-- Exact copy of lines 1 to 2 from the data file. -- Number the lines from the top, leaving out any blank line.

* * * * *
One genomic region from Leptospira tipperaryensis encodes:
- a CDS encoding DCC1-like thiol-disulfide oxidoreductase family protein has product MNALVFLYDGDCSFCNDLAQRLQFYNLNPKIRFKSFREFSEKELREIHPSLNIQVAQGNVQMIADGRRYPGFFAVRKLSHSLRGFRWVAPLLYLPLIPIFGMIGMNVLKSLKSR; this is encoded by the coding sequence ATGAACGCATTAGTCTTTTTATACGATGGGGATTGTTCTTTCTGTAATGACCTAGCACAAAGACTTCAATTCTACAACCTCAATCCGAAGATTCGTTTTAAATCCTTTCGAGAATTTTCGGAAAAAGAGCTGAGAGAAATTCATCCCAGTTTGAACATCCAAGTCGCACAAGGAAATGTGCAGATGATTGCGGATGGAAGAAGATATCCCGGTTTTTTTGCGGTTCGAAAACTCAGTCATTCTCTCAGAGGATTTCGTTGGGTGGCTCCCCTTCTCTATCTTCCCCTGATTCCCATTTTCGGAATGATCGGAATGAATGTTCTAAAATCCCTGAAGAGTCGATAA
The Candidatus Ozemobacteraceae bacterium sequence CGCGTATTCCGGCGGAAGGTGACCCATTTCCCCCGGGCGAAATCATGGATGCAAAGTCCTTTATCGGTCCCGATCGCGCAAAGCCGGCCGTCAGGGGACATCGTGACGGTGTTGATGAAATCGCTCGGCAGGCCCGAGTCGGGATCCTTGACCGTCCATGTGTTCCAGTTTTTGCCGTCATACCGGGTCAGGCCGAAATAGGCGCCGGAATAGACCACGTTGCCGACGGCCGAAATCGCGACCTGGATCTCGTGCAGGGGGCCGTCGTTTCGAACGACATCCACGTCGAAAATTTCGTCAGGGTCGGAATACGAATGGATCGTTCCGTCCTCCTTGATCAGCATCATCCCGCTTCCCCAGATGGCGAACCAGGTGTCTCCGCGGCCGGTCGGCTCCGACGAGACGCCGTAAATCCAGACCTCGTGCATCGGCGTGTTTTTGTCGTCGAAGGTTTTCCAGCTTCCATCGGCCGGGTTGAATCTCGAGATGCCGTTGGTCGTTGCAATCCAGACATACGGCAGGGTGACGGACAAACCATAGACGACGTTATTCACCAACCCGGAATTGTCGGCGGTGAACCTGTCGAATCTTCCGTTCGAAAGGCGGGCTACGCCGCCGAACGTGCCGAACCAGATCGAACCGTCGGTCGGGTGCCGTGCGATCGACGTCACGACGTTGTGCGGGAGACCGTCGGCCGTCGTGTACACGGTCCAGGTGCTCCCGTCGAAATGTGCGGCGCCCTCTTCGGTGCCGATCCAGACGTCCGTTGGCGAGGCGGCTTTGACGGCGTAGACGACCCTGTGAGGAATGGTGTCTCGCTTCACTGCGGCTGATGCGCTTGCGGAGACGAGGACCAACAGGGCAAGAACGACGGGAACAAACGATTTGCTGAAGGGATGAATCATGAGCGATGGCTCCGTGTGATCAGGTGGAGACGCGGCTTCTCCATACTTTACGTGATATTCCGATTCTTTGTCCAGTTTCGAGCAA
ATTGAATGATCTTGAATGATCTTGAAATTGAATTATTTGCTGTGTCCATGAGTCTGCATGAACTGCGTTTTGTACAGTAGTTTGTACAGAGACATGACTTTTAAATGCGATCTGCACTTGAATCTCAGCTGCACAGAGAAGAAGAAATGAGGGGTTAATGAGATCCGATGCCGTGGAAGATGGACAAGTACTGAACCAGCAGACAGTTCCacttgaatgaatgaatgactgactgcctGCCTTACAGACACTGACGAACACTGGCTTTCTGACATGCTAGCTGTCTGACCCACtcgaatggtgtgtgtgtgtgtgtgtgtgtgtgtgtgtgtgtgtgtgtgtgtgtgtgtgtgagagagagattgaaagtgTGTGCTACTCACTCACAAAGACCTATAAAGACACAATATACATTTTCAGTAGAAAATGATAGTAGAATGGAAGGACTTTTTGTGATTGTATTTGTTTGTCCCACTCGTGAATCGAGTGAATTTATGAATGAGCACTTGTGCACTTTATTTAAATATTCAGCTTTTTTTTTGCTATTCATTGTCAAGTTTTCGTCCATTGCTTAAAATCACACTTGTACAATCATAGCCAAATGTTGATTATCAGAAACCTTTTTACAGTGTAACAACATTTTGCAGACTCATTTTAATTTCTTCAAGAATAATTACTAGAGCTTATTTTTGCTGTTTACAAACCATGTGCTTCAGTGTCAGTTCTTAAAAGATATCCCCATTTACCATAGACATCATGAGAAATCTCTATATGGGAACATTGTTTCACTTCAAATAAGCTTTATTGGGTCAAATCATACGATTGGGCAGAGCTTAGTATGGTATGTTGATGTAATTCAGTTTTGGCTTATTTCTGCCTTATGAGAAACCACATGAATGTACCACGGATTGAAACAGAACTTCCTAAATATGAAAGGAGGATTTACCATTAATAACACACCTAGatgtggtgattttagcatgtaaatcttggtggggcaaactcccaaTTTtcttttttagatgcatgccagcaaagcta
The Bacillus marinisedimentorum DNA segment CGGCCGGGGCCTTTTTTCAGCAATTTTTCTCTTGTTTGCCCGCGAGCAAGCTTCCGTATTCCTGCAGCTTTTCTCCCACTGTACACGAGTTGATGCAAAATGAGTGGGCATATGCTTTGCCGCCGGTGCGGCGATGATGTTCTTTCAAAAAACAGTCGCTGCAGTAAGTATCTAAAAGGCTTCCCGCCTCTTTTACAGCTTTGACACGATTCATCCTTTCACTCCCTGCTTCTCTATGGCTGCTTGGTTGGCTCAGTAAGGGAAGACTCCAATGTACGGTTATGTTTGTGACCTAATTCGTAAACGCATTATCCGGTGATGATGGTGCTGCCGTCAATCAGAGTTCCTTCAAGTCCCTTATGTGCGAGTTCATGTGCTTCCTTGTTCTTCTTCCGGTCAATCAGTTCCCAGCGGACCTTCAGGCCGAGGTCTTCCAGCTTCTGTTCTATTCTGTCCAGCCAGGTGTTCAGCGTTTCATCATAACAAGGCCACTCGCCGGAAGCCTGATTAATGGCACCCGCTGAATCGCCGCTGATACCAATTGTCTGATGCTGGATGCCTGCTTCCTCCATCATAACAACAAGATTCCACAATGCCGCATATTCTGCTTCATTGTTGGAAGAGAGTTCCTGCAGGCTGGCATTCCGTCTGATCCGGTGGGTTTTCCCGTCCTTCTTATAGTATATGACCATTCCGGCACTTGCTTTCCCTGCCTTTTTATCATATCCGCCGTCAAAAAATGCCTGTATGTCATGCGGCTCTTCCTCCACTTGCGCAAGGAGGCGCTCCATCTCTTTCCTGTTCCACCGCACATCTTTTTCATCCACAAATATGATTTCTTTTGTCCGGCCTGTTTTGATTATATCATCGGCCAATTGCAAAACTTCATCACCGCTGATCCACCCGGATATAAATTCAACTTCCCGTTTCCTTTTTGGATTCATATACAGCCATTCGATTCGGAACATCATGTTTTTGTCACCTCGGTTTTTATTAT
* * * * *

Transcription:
One genomic region from Leptospira tipperaryensis encodes:
- a CDS encoding DCC1-like thiol-disulfide oxidoreductase family protein has product MNALVFLYDGDCSFCNDLAQRLQFYNLNPKIRFKSFREFSEKELREIHPSLNIQVAQGNVQMIADGRRYPGFFAVRKLSHSLRGFRWVAPLLYLPLIPIFGMIGMNVLKSLKSR; this is encoded by the coding sequence ATGAACGCATTAGTCTTTTTATACGATGGGGATTGTTCTTTCTGTAATGACCTAGCACAAAGACTTCAATTCTACAACCTCAATCCGAAGATTCGTTTTAAATCCTTTCGAGAATTTTCGGAAAAAGAGCTGAGAGAAATTCATCCCAGTTTGAACATCCAAGTCGCACAAGGAAATGTGCAGATGATTGCGGATGGAAGAAGATATCCCGGTTTTTTTGCGGTTCGAAAACTCAGTCATTCTCTCAGAGGATTTCGTTGGGTGGCTCCCCTTCTCTATCTTCCCCTGATTCCCATTTTCGGAATGATCGGAATGAATGTTCTAAAATCCCTGAAGAGTCGATAA